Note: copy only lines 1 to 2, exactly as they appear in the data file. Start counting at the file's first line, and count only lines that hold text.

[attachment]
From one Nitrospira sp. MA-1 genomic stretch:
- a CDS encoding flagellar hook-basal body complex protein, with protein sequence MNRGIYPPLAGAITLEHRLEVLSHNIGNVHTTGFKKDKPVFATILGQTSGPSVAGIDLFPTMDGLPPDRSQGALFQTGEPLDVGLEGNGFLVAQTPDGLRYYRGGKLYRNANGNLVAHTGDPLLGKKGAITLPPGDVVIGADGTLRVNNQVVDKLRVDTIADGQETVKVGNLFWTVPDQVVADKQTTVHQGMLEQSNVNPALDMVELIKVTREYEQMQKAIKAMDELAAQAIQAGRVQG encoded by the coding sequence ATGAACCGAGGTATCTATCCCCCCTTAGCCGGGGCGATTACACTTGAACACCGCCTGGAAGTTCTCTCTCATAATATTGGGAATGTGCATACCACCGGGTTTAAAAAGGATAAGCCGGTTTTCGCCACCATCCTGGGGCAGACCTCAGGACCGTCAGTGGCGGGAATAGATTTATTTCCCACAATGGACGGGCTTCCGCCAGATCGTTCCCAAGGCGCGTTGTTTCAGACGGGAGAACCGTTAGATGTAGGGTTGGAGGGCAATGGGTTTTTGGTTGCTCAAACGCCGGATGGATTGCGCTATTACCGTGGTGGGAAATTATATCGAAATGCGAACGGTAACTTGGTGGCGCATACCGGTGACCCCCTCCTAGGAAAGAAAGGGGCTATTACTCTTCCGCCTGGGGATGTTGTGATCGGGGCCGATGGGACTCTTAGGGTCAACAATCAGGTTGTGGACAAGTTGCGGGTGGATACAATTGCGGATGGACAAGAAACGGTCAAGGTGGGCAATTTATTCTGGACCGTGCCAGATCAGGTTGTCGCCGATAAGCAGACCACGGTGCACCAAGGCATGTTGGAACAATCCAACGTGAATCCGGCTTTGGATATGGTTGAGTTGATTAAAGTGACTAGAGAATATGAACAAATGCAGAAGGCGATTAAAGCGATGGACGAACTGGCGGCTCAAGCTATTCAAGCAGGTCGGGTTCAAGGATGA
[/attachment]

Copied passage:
From one Nitrospira sp. MA-1 genomic stretch:
- a CDS encoding flagellar hook-basal body complex protein, with protein sequence MNRGIYPPLAGAITLEHRLEVLSHNIGNVHTTGFKKDKPVFATILGQTSGPSVAGIDLFPTMDGLPPDRSQGALFQTGEPLDVGLEGNGFLVAQTPDGLRYYRGGKLYRNANGNLVAHTGDPLLGKKGAITLPPGDVVIGADGTLRVNNQVVDKLRVDTIADGQETVKVGNLFWTVPDQVVADKQTTVHQGMLEQSNVNPALDMVELIKVTREYEQMQKAIKAMDELAAQAIQAGRVQG encoded by the coding sequence ATGAACCGAGGTATCTATCCCCCCTTAGCCGGGGCGATTACACTTGAACACCGCCTGGAAGTTCTCTCTCATAATATTGGGAATGTGCATACCACCGGGTTTAAAAAGGATAAGCCGGTTTTCGCCACCATCCTGGGGCAGACCTCAGGACCGTCAGTGGCGGGAATAGATTTATTTCCCACAATGGACGGGCTTCCGCCAGATCGTTCCCAAGGCGCGTTGTTTCAGACGGGAGAACCGTTAGATGTAGGGTTGGAGGGCAATGGGTTTTTGGTTGCTCAAACGCCGGATGGATTGCGCTATTACCGTGGTGGGAAATTATATCGAAATGCGAACGGTAACTTGGTGGCGCATACCGGTGACCCCCTCCTAGGAAAGAAAGGGGCTATTACTCTTCCGCCTGGGGATGTTGTGATCGGGGCCGATGGGACTCTTAGGGTCAACAATCAGGTTGTGGACAAGTTGCGGGTGGATACAATTGCGGATGGACAAGAAACGGTCAAGGTGGGCAATTTATTCTGGACCGTGCCAGATCAGGTTGTCGCCGATAAGCAGACCACGGTGCACCAAGGCATGTTGGAACAATCCAACGTGAATCCGGCTTTGGATATGGTTGAGTTGATTAAAGTGACTAGAGAATATGAACAAATGCAGAAGGCGATTAAAGCGATGGACGAACTGGCGGCTCAAGCTATTCAAGCAGGTCGGGTTCAAGGATGA